Porlamar: Some 30 African and South American leaders are seeking to build on their alliances at a summit that gives Venezuelan President Hugo Chavez a chance to extend his influence across the Atlantic.
Libya`s Muammar Gaddafi set up camp in a trademark Bedouin tent and met with Chavez inside it Friday night. Others including Zimbabwe`s Robert Mugabe and Algeria`s Abdelaziz Bouteflika arrived at the beachside hotel amid crowds of bodyguards and aides.
The two-day summit starting on Saturday on Venezuela`s Margarita Island is aimed at addressing a wide range of common concerns, from poverty solutions to calls for reform at the United Nations.
Chavez has called it "a summit of great importance for the struggles of the South."
Presidents are discussing plans for cooperation in energy, trade, finance, agriculture, mining, and other areas.
"Africa and South America — We`re going to form two of the large poles of power in that ... multi-polar world that has begun to be born," Chavez said as he arrived for the summit on Friday night. He said that by uniting, the two regions can confront a legacy of poverty left "by the empires of the North — by the empires of Europe, by the US empire."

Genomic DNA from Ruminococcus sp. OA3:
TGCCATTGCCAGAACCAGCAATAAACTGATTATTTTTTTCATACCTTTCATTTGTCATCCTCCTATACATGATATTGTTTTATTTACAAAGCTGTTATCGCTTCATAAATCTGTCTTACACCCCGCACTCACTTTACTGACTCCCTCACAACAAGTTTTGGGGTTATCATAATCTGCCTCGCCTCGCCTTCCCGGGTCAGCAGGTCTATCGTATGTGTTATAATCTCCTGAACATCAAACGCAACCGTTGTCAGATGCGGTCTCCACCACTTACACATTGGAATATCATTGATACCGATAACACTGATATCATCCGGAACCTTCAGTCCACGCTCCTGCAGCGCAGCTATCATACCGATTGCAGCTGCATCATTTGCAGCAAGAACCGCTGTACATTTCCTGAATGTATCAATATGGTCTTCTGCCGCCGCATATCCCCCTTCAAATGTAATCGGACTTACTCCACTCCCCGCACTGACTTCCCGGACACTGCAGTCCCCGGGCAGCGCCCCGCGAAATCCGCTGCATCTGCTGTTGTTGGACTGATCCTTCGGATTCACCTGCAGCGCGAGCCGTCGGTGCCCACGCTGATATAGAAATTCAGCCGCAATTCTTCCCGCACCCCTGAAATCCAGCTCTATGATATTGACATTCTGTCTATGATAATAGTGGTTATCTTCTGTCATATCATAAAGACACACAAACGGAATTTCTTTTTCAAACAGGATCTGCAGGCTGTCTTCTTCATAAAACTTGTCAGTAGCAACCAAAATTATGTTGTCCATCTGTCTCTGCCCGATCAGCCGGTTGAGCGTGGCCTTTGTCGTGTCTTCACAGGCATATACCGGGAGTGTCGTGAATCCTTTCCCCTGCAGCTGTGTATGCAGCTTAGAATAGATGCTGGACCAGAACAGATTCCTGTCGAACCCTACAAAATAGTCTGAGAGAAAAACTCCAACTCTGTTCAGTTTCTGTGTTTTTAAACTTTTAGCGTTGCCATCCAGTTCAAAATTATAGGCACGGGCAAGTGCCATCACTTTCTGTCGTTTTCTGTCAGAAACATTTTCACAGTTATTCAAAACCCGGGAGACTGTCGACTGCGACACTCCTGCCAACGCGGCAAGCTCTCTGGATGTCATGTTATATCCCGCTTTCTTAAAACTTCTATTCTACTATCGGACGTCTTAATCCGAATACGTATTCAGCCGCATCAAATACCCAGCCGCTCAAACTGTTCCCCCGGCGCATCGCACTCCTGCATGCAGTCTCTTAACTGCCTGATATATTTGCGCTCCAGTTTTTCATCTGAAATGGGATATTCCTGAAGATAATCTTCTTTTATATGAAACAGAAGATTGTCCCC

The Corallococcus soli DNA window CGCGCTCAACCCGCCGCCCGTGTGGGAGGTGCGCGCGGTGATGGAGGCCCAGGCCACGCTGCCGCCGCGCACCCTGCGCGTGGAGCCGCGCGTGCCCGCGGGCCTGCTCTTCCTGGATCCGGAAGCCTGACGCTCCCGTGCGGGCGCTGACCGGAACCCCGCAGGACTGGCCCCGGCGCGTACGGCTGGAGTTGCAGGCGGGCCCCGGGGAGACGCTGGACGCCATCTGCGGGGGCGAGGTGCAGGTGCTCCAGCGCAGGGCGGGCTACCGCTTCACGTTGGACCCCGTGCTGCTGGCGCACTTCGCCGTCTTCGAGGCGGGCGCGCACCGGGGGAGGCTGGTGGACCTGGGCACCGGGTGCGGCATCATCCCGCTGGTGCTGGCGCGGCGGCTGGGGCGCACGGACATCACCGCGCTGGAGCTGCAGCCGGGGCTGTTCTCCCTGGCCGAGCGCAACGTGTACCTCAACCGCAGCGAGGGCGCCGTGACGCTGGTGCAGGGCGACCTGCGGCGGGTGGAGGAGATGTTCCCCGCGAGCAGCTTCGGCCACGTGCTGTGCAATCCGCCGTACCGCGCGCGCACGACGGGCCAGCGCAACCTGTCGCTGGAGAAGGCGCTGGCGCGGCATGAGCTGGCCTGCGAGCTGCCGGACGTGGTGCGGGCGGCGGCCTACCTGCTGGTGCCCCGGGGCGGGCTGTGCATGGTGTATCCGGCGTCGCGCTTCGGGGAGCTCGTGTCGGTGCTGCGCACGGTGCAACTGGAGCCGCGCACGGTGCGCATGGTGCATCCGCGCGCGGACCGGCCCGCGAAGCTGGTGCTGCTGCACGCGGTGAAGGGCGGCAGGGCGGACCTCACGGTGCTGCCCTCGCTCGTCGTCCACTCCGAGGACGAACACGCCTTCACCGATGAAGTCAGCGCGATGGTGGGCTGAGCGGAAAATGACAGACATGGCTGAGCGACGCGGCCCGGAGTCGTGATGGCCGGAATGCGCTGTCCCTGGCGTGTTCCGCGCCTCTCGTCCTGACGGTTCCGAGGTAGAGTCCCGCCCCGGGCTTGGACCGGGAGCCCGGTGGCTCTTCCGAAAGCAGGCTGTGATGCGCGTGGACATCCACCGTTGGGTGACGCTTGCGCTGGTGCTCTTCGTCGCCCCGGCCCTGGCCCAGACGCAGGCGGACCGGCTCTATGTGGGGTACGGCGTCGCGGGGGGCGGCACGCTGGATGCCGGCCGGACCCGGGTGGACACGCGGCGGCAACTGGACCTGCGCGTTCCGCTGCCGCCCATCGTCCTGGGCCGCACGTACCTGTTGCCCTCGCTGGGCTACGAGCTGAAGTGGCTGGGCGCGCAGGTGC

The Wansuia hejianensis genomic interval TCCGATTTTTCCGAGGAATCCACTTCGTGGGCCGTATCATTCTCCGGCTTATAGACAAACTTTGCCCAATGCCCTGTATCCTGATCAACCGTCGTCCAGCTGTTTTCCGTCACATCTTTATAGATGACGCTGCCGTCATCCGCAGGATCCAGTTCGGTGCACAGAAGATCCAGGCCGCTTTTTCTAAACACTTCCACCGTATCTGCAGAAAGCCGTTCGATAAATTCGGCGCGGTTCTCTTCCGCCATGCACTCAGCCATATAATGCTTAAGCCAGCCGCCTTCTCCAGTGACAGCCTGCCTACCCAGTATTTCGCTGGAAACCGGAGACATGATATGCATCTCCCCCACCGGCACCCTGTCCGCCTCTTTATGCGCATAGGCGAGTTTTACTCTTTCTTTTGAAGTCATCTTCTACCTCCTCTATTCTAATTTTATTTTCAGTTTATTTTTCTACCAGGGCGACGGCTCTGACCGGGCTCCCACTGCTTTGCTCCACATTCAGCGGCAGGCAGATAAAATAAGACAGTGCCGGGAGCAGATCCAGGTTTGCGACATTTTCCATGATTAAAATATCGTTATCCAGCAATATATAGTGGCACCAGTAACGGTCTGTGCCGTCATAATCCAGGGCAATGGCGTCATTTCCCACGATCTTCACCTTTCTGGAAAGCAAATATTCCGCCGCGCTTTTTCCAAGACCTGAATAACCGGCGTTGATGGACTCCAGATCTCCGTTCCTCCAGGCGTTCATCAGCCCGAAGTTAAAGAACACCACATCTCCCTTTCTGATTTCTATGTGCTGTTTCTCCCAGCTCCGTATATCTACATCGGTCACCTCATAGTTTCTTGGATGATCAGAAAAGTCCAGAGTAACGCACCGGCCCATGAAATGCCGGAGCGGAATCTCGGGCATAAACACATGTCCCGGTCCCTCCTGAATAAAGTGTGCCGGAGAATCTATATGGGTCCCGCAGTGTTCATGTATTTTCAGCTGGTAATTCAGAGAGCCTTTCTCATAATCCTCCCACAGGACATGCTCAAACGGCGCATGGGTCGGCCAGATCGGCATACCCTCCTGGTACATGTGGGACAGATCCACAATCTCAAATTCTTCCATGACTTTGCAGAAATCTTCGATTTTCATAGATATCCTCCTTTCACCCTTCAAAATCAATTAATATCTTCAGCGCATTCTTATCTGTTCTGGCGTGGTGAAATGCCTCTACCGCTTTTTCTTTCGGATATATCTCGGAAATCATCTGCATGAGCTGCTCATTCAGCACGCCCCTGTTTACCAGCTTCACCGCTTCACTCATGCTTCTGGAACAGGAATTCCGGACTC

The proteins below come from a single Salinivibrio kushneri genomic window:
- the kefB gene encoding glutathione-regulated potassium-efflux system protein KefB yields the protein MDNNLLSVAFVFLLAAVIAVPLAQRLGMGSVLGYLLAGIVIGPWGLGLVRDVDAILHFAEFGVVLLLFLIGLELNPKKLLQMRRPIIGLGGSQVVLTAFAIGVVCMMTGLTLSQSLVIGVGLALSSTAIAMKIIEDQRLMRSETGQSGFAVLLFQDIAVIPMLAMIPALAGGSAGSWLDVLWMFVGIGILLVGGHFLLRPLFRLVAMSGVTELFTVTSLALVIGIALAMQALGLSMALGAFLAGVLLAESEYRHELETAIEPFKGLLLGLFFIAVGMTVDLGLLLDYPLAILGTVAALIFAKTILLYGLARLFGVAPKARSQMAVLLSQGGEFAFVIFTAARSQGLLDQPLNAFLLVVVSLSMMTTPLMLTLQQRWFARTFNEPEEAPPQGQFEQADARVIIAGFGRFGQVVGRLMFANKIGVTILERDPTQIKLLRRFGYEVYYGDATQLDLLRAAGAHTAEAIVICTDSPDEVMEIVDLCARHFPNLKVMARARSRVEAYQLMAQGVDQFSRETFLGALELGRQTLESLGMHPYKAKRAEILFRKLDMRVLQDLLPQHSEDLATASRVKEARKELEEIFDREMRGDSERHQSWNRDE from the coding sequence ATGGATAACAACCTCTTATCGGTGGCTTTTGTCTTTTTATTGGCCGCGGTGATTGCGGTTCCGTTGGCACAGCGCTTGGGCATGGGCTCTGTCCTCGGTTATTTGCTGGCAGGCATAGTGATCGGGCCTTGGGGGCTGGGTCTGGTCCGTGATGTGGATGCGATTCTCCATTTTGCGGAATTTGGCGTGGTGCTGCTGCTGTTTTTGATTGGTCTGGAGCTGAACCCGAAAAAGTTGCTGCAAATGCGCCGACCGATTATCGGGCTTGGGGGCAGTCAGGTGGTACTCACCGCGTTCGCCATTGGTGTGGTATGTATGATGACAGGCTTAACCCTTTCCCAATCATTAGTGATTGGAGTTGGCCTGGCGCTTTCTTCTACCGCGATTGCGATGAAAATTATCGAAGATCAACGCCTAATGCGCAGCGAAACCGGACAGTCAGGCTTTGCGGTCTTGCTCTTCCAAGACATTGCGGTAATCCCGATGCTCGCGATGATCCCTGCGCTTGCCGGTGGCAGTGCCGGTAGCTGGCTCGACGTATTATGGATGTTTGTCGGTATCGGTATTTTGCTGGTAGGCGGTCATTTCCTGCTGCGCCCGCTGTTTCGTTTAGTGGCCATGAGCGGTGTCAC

The meeting gives Chavez an opportunity to attempt a greater leadership role outside Latin America while critiquing US influence and promoting socialist-inspired policies.
"South-South" cooperation has been a buzzword in the run-up to the summit, which brings together two regional blocs: the African Union and South America`s fledgling Unasur group.
A first, smaller gathering of African and Latin American leaders was held in Nigeria in 2006. The timing this year — immediately after the UN General Assembly in New York and G20 economic summit in Pittsburgh — suggests it may turn out to be a forum for many non-G20 nations to respond and focus on their concerns about the way the global financial crisis is being handled.
Deals to work together in tapping energy and mineral resources are also expected.
Chavez has already announced that Venezuela may help build an oil refinery in Mauritania that could process 30,000 to 40,000 barrels per day and supply fuel to Mali, Niger and Gambia.
It is unclear how much the South American oil exporter is prepared to invest in energy projects in Africa since it is coping with a sharp drop in its revenues due to lower crude prices.